I spent an interesting morning last Friday at the Foreign and Commonwealth Office, attending a meeting of ‘civil servant bloggers’ – not many of whom, it turned out, actually blogged – to discuss the recent guidelines for online participation. It was organised through the Power of Information Taskforce.
I found it a peculiar experience, not really being sure of what the purpose of the workshop was, nor what would happen to the results, whatever they may have been.
The guidelines themselves are short and sweet, and whilst in many ways their brevity is a strength, they do (out of necessity) simplify an issue which is actually pretty complicated when you think about it. For instance, what do we actually mean when we talk about online participation? Also, how could civil servants participate online? There are several choices:
- They can do so internally or externally
- They can use social media to communicate or collaborate
- They can use their own platform, or get involved with someone else’s
- They can do so officially, or personally
I doubt whether the guidelines will encourage too many civil servants to start blogging, which is probably a good thing, if we are being honest. Most have neither the neither the time nor the inclination to start their own blogs, and it is a truth universally recognised that there is nothing worse than blogs that run out of steam, or enthusiasm.
Instead, I think there needs to be a focus on participating online in other people’s spaces. This is a quick, easy way for officials to engage without the need for the continuous content generation that comes with setting up a new platform. It’s also something that could develop over time:
- Listen to what’s being said – set up simple RSS feeds and subscribe to searches on key terms to monitor the online conversation
- Get involved – where appropriate, leave responses where they are required, or acknowledge and link to such conversations from the traditional web presence
- Create content – if it is necessary or useful, start a blog to provide a way of providing information and views that work better on a standalone site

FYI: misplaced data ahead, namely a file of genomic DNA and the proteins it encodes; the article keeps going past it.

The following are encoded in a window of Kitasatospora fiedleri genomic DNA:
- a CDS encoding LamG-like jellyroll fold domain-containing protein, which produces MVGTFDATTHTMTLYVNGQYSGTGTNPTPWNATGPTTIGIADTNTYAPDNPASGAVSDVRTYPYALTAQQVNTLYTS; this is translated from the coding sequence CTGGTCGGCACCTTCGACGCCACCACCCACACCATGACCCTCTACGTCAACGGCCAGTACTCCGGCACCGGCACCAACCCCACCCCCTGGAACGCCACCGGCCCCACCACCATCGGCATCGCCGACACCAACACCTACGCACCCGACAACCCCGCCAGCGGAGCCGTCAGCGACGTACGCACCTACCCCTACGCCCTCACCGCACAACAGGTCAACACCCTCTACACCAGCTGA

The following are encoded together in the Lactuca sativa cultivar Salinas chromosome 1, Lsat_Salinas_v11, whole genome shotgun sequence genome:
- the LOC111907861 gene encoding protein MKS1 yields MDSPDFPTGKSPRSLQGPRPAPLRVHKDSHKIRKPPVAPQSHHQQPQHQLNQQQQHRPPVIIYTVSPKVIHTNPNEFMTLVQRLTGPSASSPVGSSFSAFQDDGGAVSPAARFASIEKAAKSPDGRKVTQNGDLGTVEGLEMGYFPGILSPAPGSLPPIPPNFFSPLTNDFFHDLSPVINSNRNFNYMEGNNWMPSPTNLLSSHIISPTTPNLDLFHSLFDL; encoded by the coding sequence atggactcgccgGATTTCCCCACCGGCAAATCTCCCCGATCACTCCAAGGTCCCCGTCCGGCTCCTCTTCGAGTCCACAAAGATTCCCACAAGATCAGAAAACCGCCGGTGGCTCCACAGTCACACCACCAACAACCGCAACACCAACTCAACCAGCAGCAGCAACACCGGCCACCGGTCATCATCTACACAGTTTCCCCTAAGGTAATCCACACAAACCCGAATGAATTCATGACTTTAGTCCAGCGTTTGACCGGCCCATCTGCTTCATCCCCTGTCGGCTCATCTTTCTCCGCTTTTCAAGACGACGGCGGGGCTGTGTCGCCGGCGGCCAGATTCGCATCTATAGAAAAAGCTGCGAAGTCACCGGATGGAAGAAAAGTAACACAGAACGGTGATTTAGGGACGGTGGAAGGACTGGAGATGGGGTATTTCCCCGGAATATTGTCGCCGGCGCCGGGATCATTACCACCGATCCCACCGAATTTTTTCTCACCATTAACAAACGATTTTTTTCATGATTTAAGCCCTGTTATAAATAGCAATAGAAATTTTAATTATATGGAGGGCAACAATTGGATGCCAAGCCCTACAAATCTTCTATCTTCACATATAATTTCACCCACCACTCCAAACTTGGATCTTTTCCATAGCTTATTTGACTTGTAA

To do this though, officials need the resources to be able to do it: time, skills and tools. The recent work at DIUS goes to show just what is possible when roles are created to focus on digital participation issues. Training is required to show civil servants how to do stuff – but it needs to be directly focused on what people in specific jobs need, whether press officers, policy officials, or whoever. Rather than training, ‘mentoring’ or ‘coaching’ is probably the better term for this. In terms of tools, people need to be able to access sites, whether blogs, forums or social networks, without having to request to IT to lift the block on each one. They also need up-to-date browsers which can handle Flash or AJAX type content, and which render pages properly. Far, far too many public institutions use IE6 as their most up to date browser – it isn’t good enough.
Ingrid was at the event too, and posted her thoughts here.
4 thoughts on “Civil servants and the social web”
I’m going to argue one aspect of this, Dave.
A lot of civil servants do indeed have the time to blog. Their job description may include words like consultation, engagement, or liaison. Their job title might even be ‘stakeholder manager’ or something. This seems to result in organising and attending meetings, and knocking out the occasional newsletter. I see ever fewer reasons why that work can’t happen in the context of a blog.
There are a few early examples of such ‘project blogs’ – off the top of my head, the Power Of Information Taskforce, or my own work with the Darzi NHS Review. They give you a sense of who’s doing the work, and what direction they’re heading in. Even better, they give you a chance to contribute.
If there’s a definition of ‘civil service blogging’, that’s it – in my book, anyway.